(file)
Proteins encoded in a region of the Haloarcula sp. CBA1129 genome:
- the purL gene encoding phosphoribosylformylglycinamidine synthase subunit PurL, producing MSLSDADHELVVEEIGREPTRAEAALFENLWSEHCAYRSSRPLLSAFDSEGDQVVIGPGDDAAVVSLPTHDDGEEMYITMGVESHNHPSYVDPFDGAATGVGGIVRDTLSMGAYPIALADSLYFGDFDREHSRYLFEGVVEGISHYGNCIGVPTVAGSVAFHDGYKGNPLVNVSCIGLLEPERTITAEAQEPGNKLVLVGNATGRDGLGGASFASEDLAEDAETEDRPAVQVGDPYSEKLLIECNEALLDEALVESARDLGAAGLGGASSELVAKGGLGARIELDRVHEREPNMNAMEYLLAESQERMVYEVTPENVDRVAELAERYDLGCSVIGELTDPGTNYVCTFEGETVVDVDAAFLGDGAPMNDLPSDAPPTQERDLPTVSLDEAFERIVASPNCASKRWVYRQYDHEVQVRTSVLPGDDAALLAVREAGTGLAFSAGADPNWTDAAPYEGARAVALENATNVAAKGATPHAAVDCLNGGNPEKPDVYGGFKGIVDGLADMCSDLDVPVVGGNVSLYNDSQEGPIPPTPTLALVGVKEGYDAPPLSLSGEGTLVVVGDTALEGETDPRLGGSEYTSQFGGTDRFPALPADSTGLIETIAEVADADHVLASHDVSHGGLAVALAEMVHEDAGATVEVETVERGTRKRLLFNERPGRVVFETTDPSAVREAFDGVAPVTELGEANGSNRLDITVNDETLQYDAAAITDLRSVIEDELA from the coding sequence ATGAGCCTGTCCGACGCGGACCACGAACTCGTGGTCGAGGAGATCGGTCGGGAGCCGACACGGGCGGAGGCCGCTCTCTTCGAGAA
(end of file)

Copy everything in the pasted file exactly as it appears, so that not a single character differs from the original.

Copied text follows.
Proteins encoded in a region of the Haloarcula sp. CBA1129 genome:
- the purL gene encoding phosphoribosylformylglycinamidine synthase subunit PurL, producing MSLSDADHELVVEEIGREPTRAEAALFENLWSEHCAYRSSRPLLSAFDSEGDQVVIGPGDDAAVVSLPTHDDGEEMYITMGVESHNHPSYVDPFDGAATGVGGIVRDTLSMGAYPIALADSLYFGDFDREHSRYLFEGVVEGISHYGNCIGVPTVAGSVAFHDGYKGNPLVNVSCIGLLEPERTITAEAQEPGNKLVLVGNATGRDGLGGASFASEDLAEDAETEDRPAVQVGDPYSEKLLIECNEALLDEALVESARDLGAAGLGGASSELVAKGGLGARIELDRVHEREPNMNAMEYLLAESQERMVYEVTPENVDRVAELAERYDLGCSVIGELTDPGTNYVCTFEGETVVDVDAAFLGDGAPMNDLPSDAPPTQERDLPTVSLDEAFERIVASPNCASKRWVYRQYDHEVQVRTSVLPGDDAALLAVREAGTGLAFSAGADPNWTDAAPYEGARAVALENATNVAAKGATPHAAVDCLNGGNPEKPDVYGGFKGIVDGLADMCSDLDVPVVGGNVSLYNDSQEGPIPPTPTLALVGVKEGYDAPPLSLSGEGTLVVVGDTALEGETDPRLGGSEYTSQFGGTDRFPALPADSTGLIETIAEVADADHVLASHDVSHGGLAVALAEMVHEDAGATVEVETVERGTRKRLLFNERPGRVVFETTDPSAVREAFDGVAPVTELGEANGSNRLDITVNDETLQYDAAAITDLRSVIEDELA from the coding sequence ATGAGCCTGTCCGACGCGGACCACGAACTCGTGGTCGAGGAGATCGGTCGGGAGCCGACACGGGCGGAGGCCGCTCTCTTCGAGAA